A giving day isn’t the Super Bowl. It’s the first game of the season.
Giving Tuesday is just around the corner. And with strong marketing, you’re going to acquire a bunch of new donors, you’ll build up a culture of philanthropy on campus, and you’ll rally the community for a day. When the whole campus speaks, it breaks through the noise and captures the mindshare of your alums.
Which is amazing! But, it’s not the end goal.
This week, we hosted a webinar featuring Boston University’s Francisco Peguero about why it’s so important to focus on Giving
TuesWednesday. And Thursday. And all the days that come after it.
The takeaway is that engagement is great, but it’s what you do with that engagement that determines whether there’s really lasting ROI for your giving days.
Watch the full recording here, or catch the highlights below.
It’s time for kickoff.
With Giving Tuesday coming up, many advancement teams are doing an amazing job at rallying their advancement colleagues and partners across campus to get on board. Your communities are coming together with a cohesive, motivational message that reminds alums about the world-changing magic that happens on campus every day.
But the results of this all-in, cross-campus effort will fall short if you and your team don’t start planning now for ways to carry that spirit and momentum beyond that 24-hour period.
Any giving day is a chance to drive up donor retention, uncover new major gift prospects, and remind your alumni that you’re worth their attention throughout the entire year.
Here are some of our best plays to make sure you turn every single giving day donor from bandwagon fan to die hard supporter. Because in the words of the University of Miami’s Heather Kopec, “We should be telling the story of giving day all year long.”
Complete your passes.
How specific are you with your Giving Tuesday messaging this year?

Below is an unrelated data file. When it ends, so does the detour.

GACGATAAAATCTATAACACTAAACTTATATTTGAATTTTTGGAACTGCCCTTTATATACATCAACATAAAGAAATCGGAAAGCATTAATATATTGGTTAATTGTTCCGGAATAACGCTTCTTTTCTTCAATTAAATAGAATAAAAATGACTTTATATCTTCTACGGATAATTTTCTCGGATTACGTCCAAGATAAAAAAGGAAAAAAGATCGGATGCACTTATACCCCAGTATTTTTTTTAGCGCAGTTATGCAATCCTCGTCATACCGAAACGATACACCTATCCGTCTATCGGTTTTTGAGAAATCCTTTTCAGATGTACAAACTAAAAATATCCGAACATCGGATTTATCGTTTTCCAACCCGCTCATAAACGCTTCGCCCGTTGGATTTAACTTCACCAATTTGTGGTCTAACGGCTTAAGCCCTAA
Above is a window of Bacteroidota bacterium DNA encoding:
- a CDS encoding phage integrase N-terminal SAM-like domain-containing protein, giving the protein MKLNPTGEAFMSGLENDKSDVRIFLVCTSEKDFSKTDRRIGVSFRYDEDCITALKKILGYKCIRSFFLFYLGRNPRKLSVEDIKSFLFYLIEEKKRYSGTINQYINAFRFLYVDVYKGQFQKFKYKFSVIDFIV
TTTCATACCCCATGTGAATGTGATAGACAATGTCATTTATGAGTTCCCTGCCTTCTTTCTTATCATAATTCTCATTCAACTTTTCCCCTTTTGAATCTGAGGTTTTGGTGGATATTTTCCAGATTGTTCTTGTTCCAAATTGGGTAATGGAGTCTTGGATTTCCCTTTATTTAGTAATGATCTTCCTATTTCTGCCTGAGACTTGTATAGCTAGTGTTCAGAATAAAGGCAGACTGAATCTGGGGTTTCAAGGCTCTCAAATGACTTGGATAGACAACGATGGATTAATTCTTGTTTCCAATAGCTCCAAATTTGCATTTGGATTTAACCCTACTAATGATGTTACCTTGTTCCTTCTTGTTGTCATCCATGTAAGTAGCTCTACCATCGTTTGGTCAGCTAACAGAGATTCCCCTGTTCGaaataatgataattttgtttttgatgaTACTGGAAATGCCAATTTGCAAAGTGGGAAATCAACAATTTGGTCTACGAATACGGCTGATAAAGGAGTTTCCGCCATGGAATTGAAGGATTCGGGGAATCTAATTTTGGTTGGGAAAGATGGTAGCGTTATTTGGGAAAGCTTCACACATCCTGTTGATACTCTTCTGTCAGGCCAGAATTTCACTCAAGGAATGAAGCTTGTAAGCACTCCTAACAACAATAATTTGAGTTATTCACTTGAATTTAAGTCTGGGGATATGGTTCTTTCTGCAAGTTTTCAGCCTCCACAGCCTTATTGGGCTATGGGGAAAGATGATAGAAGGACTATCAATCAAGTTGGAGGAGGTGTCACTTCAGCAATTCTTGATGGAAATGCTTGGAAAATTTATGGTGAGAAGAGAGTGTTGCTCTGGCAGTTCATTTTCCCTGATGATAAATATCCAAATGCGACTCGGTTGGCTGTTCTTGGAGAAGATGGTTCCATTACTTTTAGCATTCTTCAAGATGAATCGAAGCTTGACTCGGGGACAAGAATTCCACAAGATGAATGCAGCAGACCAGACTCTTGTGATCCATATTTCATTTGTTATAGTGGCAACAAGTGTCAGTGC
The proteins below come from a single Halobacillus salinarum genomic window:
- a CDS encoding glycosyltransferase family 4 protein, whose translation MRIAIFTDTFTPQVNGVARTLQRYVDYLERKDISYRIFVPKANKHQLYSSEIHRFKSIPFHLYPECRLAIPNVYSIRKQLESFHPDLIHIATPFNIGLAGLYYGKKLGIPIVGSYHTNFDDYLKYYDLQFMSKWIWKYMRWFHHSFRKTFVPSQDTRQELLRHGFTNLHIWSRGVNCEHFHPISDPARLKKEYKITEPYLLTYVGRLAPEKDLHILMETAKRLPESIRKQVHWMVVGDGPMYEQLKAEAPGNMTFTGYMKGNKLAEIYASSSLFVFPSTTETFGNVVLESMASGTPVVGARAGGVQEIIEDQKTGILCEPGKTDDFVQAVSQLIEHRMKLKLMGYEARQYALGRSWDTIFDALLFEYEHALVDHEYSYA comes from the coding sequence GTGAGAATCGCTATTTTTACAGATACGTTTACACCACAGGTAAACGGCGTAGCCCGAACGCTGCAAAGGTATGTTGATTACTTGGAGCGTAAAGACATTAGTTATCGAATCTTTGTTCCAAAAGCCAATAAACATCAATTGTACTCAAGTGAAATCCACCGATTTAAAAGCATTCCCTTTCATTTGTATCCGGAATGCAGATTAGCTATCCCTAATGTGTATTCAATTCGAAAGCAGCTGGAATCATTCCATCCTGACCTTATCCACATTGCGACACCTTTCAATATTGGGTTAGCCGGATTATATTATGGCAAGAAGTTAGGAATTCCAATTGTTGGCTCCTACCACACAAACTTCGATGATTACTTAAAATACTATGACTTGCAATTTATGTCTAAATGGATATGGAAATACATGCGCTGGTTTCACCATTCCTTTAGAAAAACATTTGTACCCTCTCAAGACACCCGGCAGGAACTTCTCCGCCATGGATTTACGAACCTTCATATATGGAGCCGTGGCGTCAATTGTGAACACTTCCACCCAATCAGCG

In theory, it’s a good idea to give alums a ton of options for where their donation can go on a giving day. Your institution is doing so many amazing things – so there’s potential for a huge “menu” of designation options.
But the reality is that presenting your alums with a bunch of giving options results in a paradox of choice that can paralyze folks to the point that they never convert to donors.
Here’s an example of the power of a razor-sharp one-day focus. In 2019, The Kansas State team chose to focus their first-ever giving day on ONE incredibly specific cause: Cat’s Cupboard, an on-campus food pantry that helps battle food insecurity amongst students.
Simplifying their giving day ask allowed K-State to to develop and release educational content that not only promoted the day itself, but shed light on a serious issue on which donors could have immediate impact. It also gave fundraisers material to dive deep on the topic with donors leading up to the day, which moved forward some “stuck” prospects.
By narrowing in on the impact of their giving day, K-State raised over $320,000 from over 1,400 donors.
Boston University also embraced a singular focus for their Giving Tuesday last year, and there’s lots of lessons to learn from them. Fran Peguero and the BU Annual Giving team walked the walk last year by aligning their Giving Tuesday fundraising efforts with their community’s passion. They identified designations across their schools and colleges that focus on promoting and celebrating Diversity, Equity, and Inclusion at BU (i.e. the new Center for Antiracist Research; the Howard Thurman Center for Common Ground; and the Black Law Students Association Scholarship Fund).
By focusing on DEI programs on Giving Tuesday, BU made the world a better place AND they grew their donor base. Wins, all-around.
Don’t wing it. Get specific with impact.
Narrowing your giving day focus aligns with the immediacy of a one-day, all-in fundraising push, and it lends itself to a focus on giving day impact.
Lots of donors make nominal gifts on giving day, and the beauty is that the aggregate effort really does move the needle at your institution.
Celebrate every single one of your giving day donors as if they were major gift donors. Even at the smallest gift levels, your donors are trusting your institution to solve issues that they care about. Show them that you’re worth that trust by being prepared to demonstrate immediate impact after giving day.